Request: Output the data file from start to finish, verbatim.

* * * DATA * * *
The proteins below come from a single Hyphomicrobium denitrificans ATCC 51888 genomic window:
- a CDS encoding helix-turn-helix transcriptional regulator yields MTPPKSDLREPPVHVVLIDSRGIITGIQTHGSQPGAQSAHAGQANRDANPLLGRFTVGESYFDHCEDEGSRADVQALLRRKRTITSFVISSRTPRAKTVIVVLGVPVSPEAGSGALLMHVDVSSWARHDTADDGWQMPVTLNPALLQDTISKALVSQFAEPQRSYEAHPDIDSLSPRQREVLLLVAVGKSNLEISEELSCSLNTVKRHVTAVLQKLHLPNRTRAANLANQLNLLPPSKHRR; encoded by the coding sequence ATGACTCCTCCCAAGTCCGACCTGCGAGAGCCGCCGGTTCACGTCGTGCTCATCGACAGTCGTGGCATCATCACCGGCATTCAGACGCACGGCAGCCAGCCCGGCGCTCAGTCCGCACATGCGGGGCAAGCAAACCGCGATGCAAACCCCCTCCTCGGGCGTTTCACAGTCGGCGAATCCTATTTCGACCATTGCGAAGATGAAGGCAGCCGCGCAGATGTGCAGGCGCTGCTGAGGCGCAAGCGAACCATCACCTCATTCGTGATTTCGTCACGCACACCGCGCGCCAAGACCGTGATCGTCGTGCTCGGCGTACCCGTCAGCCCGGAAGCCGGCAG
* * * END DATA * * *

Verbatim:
The proteins below come from a single Hyphomicrobium denitrificans ATCC 51888 genomic window:
- a CDS encoding helix-turn-helix transcriptional regulator yields MTPPKSDLREPPVHVVLIDSRGIITGIQTHGSQPGAQSAHAGQANRDANPLLGRFTVGESYFDHCEDEGSRADVQALLRRKRTITSFVISSRTPRAKTVIVVLGVPVSPEAGSGALLMHVDVSSWARHDTADDGWQMPVTLNPALLQDTISKALVSQFAEPQRSYEAHPDIDSLSPRQREVLLLVAVGKSNLEISEELSCSLNTVKRHVTAVLQKLHLPNRTRAANLANQLNLLPPSKHRR; encoded by the coding sequence ATGACTCCTCCCAAGTCCGACCTGCGAGAGCCGCCGGTTCACGTCGTGCTCATCGACAGTCGTGGCATCATCACCGGCATTCAGACGCACGGCAGCCAGCCCGGCGCTCAGTCCGCACATGCGGGGCAAGCAAACCGCGATGCAAACCCCCTCCTCGGGCGTTTCACAGTCGGCGAATCCTATTTCGACCATTGCGAAGATGAAGGCAGCCGCGCAGATGTGCAGGCGCTGCTGAGGCGCAAGCGAACCATCACCTCATTCGTGATTTCGTCACGCACACCGCGCGCCAAGACCGTGATCGTCGTGCTCGGCGTACCCGTCAGCCCGGAAGCCGGCAG